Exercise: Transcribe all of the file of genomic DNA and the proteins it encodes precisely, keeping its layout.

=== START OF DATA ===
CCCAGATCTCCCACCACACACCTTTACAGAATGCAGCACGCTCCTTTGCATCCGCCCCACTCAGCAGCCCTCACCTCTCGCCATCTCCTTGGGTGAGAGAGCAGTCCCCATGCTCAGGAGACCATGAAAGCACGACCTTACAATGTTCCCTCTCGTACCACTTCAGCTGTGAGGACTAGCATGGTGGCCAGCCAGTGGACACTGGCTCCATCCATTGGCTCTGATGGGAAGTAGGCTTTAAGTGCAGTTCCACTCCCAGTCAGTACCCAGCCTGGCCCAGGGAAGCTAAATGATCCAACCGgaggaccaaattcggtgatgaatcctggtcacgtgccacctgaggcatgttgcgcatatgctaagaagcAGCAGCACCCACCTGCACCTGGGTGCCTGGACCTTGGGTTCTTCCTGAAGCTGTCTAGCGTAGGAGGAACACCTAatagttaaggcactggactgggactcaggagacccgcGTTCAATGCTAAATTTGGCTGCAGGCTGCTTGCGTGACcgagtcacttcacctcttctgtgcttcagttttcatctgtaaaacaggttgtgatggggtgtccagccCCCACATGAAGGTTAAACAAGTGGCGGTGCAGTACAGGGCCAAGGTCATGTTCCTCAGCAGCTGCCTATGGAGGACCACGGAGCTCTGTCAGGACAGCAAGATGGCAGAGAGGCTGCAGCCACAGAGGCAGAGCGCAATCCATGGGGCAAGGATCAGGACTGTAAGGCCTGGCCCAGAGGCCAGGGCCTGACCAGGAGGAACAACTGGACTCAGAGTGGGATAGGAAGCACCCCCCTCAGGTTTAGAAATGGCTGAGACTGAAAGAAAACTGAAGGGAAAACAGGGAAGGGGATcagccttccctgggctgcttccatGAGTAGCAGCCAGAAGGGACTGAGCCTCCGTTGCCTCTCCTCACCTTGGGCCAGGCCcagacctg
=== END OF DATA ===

CCCAGATCTCCCACCACACACCTTTACAGAATGCAGCACGCTCCTTTGCATCCGCCCCACTCAGCAGCCCTCACCTCTCGCCATCTCCTTGGGTGAGAGAGCAGTCCCCATGCTCAGGAGACCATGAAAGCACGACCTTACAATGTTCCCTCTCGTACCACTTCAGCTGTGAGGACTAGCATGGTGGCCAGCCAGTGGACACTGGCTCCATCCATTGGCTCTGATGGGAAGTAGGCTTTAAGTGCAGTTCCACTCCCAGTCAGTACCCAGCCTGGCCCAGGGAAGCTAAATGATCCAACCGgaggaccaaattcggtgatgaatcctggtcacgtgccacctgaggcatgttgcgcatatgctaagaagcAGCAGCACCCACCTGCACCTGGGTGCCTGGACCTTGGGTTCTTCCTGAAGCTGTCTAGCGTAGGAGGAACACCTAatagttaaggcactggactgggactcaggagacccgcGTTCAATGCTAAATTTGGCTGCAGGCTGCTTGCGTGACcgagtcacttcacctcttctgtgcttcagttttcatctgtaaaacaggttgtgatggggtgtccagccCCCACATGAAGGTTAAACAAGTGGCGGTGCAGTACAGGGCCAAGGTCATGTTCCTCAGCAGCTGCCTATGGAGGACCACGGAGCTCTGTCAGGACAGCAAGATGGCAGAGAGGCTGCAGCCACAGAGGCAGAGCGCAATCCATGGGGCAAGGATCAGGACTGTAAGGCCTGGCCCAGAGGCCAGGGCCTGACCAGGAGGAACAACTGGACTCAGAGTGGGATAGGAAGCACCCCCCTCAGGTTTAGAAATGGCTGAGACTGAAAGAAAACTGAAGGGAAAACAGGGAAGGGGATcagccttccctgggctgcttccatGAGTAGCAGCCAGAAGGGACTGAGCCTCCGTTGCCTCTCCTCACCTTGGGCCAGGCCcagacctg